Santa Barbara, Calif.--According to string theory, all the different particles that constitute physical reality are made of the same thing-tiny looped strings whose different vibrations give rise to the different fundamental particles that make up everything we know. Whether this theory correctly portrays fundamental reality is one of the biggest questions facing physicists.

  • Professor Lars Bildsten Awarded Biermann Lectureship

    Monday, May 31, 2004

    Professor Lars Bildsten, Permanent Member at the KITP, has been awarded the Biermann Lectureship at the Max-Planck Institute for Astrophysics (MPA) in Munich for Summer 2004. Established in 1997, the Biermann Lectureship brings a world-ranked astrophysicist to Garching for a month with the task of giving a series of prize lectures and interacting broadly within the various local institutes. The aim is to stimulate scientific activity across the Munich astronomical community. Previous Biermann Lecturers were Joseph Silk (1997), Roger Blandford (1998), Bob Williams (1999), Bohdan Paczynski (2000), James Truran (2001), and Ramesh Narayan (2002).

  • UCSB Physicist Wins Prestigious European Award

    Wednesday, July 23, 2003

    (Santa Barbara, Calif.) -- The prestigious High Energy and Particle Physics Prize of the European Physical Society for 2003 has been awarded to David Gross, a professor of physics and director of the Kavli Institute for Theoretical Physics at the University of California, Santa Barbara.

    [Read UCSB Press Release]

  • Bildsten has theory supported by NASA

    Sunday, July 6, 2003

    Lars Bildsten, a permanent member of the KITP and professor in the UCSB physics department, has had his theory of neutron stars supported by the results of a NASA study.

    [Read the UCSB Press Release]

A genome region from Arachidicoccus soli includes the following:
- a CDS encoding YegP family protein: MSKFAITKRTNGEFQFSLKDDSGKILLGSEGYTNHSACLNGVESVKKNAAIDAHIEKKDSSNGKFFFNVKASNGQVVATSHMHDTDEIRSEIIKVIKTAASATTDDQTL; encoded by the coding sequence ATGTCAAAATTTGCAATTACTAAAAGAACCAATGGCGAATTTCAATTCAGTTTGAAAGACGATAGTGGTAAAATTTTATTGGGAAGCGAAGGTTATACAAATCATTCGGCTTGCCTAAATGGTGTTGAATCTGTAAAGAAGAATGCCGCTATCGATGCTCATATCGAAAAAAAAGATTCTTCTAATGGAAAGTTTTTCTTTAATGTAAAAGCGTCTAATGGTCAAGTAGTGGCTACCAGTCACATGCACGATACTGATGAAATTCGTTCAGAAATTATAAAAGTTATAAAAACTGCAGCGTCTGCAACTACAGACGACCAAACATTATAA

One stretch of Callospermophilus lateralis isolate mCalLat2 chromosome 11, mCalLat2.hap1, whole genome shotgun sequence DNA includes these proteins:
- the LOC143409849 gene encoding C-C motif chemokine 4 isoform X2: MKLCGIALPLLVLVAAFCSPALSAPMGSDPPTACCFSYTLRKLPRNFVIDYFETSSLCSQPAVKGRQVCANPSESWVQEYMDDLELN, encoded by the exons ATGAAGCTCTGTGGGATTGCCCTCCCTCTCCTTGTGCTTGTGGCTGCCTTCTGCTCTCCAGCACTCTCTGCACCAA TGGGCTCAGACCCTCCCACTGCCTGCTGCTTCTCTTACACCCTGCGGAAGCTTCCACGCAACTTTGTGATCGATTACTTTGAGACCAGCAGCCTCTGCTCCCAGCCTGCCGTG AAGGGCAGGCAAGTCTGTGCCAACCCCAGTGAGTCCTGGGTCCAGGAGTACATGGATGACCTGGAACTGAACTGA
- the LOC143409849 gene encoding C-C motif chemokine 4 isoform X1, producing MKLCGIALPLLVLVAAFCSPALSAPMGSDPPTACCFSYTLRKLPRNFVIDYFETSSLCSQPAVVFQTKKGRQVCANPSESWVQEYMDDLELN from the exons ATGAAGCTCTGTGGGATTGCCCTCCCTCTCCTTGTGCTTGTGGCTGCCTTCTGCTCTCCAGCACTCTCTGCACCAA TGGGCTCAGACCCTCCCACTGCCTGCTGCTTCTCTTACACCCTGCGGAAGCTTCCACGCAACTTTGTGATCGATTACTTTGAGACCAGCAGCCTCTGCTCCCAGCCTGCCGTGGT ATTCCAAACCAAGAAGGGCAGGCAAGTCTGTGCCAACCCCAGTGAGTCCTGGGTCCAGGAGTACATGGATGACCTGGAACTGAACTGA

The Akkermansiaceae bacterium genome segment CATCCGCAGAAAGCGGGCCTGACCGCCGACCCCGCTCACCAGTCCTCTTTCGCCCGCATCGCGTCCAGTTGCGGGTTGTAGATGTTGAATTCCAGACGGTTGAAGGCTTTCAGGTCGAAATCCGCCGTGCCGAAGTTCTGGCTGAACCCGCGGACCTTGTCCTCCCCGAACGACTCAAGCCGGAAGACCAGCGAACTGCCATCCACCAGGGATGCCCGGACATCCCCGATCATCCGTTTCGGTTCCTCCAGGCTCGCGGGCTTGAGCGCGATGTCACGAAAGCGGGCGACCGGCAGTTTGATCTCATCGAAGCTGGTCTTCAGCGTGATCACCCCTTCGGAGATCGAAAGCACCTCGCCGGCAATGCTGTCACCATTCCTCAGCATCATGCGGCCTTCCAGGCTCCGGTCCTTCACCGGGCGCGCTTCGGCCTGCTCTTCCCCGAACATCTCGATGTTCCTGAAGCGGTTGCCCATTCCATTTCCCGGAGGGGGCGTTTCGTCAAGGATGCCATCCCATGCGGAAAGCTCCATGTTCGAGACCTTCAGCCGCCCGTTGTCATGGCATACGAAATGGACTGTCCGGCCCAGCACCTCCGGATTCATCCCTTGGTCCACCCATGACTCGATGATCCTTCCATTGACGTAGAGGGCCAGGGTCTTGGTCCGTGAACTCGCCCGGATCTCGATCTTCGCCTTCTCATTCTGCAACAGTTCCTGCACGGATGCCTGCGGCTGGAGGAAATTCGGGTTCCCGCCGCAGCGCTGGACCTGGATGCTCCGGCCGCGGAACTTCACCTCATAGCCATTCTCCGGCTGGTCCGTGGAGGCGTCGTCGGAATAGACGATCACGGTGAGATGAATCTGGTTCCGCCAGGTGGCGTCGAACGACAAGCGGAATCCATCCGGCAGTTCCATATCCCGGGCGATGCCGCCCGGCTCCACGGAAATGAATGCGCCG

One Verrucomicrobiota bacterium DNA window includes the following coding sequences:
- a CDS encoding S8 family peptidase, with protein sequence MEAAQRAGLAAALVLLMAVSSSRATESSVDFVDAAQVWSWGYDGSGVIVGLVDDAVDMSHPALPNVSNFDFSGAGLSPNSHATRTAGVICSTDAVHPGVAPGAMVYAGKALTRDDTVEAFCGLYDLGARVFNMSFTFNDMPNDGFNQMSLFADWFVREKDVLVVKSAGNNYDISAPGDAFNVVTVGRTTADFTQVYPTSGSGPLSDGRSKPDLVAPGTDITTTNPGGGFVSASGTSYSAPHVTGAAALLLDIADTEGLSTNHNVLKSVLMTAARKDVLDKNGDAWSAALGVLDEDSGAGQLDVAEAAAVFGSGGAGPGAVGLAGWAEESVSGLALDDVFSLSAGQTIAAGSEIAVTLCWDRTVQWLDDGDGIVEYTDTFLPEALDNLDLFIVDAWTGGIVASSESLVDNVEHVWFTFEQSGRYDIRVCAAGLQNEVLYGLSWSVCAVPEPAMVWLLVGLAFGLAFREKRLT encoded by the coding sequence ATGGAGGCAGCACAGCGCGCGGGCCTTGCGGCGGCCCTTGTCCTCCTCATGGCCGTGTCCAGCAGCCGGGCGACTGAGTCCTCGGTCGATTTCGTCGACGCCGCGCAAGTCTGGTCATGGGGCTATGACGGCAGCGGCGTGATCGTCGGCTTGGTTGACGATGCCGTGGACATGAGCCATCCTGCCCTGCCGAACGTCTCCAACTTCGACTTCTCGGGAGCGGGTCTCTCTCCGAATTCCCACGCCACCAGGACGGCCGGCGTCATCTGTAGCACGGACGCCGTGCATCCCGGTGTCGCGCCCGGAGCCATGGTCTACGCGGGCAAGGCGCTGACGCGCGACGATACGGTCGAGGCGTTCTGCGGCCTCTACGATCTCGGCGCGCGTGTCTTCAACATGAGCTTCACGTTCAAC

• Fisher elected fellow of AAAS

    Saturday, May 3, 2003

    Matthew Fisher has been elected to the prestigious American Academy of Arts and Sciences (AAAS).

  • KITP Ground Breaking, May 9

    Thursday, May 1, 2003

    Take a look at the invitation to KITP's groundbreak ceremony

  • Teachers' Conference Update

    Wednesday, January 1, 2003

    We are expanding our space to have an even bigger and better KITP. Because of this construction we will not be having a Teachers' Conference in 2003.

  • David Gross Assumes the Frederick W. Gluck Professorship

    Gluck Endows Chair in Theoretical Physics for Institute Director

    Sunday, December 1, 2002

    Fred Gluck, best known for his legendary performance at the helm of the leading international management consulting firm McKinsey & Company, has given $1 million to endow the chair of the director of the Kavli Institute for Theoretical Physics at the University of California at Santa Barbara (UCSB). David Gross, who came from Princeton University in 1997 to serve as director of the Institute, is the first Frederick W. Gluck Professor of Theoretical Physics.

  • Gluck Endows Chair in Theoretical Physics for Institute Director

    Wednesday, November 20, 2002

    David Gross Assumes the Frederick W. Gluck Professorship Santa Barbara, Calif.--Fred Gluck, best known for his legendary performance at the helm of the leading international management consulting firm McKinsey & Company, has given $1 million to endow the chair of the director of the Kavli Institute for Theoretical Physics at the University of California at Santa Barbara (UCSB).

  • UCSB Named "Hot" College

    Friday, November 1, 2002

    UCSB has been named one of the 12 "hottest" colleges in the nation, according to the Kaplan College Guide.

  • University Holds Naming Ceremony To Honor Benefactor

    Friday, May 31, 2002

    The university held a ceremony in June, 2002 to formally name the institute the Kavli Institute for Theoretical Physics. The event honored Fred Kavli who made two gifts totaling $7.5 million through the Kavli Foundation and the Kavli Operating Institute for building endowment, supporting the construction of a new wing and programmatic initiatives at the institute. View photographs of the ceremony and read remarks of keynote speaker Kip Thorne of the California Institute of Technology.